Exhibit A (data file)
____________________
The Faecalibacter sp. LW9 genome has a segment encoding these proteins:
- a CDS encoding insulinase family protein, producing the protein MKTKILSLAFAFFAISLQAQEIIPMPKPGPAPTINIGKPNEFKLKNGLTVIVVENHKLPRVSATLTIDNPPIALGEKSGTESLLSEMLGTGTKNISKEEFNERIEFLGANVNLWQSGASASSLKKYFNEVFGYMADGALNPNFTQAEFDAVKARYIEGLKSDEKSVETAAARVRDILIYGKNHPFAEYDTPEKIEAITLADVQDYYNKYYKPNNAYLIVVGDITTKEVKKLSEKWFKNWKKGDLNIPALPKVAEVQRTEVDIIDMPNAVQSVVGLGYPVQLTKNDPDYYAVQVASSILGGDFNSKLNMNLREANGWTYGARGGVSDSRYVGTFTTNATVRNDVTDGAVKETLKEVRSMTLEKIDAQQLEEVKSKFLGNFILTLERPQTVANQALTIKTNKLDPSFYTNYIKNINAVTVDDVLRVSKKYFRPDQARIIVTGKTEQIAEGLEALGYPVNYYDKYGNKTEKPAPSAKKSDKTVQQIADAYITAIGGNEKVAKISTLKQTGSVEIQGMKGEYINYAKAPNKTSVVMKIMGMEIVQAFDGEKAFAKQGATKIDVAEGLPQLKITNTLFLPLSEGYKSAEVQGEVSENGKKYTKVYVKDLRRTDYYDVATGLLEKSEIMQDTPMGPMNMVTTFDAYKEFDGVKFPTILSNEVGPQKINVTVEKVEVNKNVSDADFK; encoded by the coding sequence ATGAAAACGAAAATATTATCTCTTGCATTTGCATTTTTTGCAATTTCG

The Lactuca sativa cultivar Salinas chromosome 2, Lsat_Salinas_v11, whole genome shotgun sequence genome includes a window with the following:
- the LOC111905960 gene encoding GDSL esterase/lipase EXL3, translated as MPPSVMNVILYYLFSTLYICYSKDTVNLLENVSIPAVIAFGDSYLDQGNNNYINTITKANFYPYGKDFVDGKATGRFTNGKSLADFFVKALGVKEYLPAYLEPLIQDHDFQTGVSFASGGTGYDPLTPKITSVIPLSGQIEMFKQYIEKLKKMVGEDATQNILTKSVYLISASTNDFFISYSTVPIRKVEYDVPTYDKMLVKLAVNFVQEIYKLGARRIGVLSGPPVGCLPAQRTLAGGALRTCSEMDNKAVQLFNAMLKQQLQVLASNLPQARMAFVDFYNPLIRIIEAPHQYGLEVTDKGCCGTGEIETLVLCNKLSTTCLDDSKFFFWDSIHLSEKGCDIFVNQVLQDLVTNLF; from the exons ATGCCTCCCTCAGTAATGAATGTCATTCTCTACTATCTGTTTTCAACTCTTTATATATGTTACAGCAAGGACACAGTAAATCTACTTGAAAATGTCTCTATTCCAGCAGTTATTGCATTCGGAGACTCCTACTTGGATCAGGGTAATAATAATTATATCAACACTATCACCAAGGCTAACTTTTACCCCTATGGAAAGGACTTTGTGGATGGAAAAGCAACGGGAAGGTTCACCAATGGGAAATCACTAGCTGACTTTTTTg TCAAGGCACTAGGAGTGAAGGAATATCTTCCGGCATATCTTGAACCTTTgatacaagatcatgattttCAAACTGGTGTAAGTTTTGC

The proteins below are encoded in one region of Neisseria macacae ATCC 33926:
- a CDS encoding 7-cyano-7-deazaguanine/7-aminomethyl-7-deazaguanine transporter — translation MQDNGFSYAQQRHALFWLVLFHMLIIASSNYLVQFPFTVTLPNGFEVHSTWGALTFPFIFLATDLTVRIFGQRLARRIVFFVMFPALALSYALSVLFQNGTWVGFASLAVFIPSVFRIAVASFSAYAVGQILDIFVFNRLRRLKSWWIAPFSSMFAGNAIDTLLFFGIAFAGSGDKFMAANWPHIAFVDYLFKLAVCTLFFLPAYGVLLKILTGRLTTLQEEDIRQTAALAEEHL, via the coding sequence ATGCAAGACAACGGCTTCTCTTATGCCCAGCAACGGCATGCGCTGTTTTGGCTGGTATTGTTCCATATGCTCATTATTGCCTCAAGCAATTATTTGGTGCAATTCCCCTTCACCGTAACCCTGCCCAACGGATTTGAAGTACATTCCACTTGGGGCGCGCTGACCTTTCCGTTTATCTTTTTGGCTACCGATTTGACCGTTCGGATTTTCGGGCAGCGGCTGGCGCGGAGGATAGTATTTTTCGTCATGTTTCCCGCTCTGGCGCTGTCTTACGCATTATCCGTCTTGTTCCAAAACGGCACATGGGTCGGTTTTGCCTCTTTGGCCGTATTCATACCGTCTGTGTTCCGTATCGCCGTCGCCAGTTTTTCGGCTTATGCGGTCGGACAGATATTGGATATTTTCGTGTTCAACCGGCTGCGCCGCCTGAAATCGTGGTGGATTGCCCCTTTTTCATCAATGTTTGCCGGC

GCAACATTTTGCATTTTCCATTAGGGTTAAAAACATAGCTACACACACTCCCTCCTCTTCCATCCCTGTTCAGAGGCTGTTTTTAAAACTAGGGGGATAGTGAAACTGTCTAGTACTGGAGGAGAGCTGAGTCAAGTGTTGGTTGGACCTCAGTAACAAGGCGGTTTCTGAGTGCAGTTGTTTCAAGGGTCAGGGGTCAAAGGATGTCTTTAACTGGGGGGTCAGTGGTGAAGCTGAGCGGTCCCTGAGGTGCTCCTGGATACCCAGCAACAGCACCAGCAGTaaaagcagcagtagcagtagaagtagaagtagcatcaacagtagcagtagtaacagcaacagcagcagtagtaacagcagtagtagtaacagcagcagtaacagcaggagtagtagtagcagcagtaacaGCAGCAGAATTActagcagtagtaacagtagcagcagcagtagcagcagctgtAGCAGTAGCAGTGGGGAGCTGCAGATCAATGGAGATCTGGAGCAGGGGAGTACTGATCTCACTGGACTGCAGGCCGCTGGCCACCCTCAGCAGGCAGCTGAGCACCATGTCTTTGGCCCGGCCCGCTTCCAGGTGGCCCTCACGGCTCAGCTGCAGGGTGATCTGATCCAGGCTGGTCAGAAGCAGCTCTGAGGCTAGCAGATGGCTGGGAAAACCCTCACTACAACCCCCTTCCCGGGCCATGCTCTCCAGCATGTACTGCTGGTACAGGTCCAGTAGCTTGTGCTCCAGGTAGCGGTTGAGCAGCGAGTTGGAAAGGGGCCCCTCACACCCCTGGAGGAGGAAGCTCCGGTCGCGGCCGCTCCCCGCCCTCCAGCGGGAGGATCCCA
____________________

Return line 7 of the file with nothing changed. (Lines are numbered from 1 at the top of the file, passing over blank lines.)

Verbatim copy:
GCAACATTTTGCATTTTCCATTAGGGTTAAAAACATAGCTACACACACTCCCTCCTCTTCCATCCCTGTTCAGAGGCTGTTTTTAAAACTAGGGGGATAGTGAAACTGTCTAGTACTGGAGGAGAGCTGAGTCAAGTGTTGGTTGGACCTCAGTAACAAGGCGGTTTCTGAGTGCAGTTGTTTCAAGGGTCAGGGGTCAAAGGATGTCTTTAACTGGGGGGTCAGTGGTGAAGCTGAGCGGTCCCTGAGGTGCTCCTGGATACCCAGCAACAGCACCAGCAGTaaaagcagcagtagcagtagaagtagaagtagcatcaacagtagcagtagtaacagcaacagcagcagtagtaacagcagtagtagtaacagcagcagtaacagcaggagtagtagtagcagcagtaacaGCAGCAGAATTActagcagtagtaacagtagcagcagcagtagcagcagctgtAGCAGTAGCAGTGGGGAGCTGCAGATCAATGGAGATCTGGAGCAGGGGAGTACTGATCTCACTGGACTGCAGGCCGCTGGCCACCCTCAGCAGGCAGCTGAGCACCATGTCTTTGGCCCGGCCCGCTTCCAGGTGGCCCTCACGGCTCAGCTGCAGGGTGATCTGATCCAGGCTGGTCAGAAGCAGCTCTGAGGCTAGCAGATGGCTGGGAAAACCCTCACTACAACCCCCTTCCCGGGCCATGCTCTCCAGCATGTACTGCTGGTACAGGTCCAGTAGCTTGTGCTCCAGGTAGCGGTTGAGCAGCGAGTTGGAAAGGGGCCCCTCACACCCCTGGAGGAGGAAGCTCCGGTCGCGGCCGCTCCCCGCCCTCCAGCGGGAGGATCCCA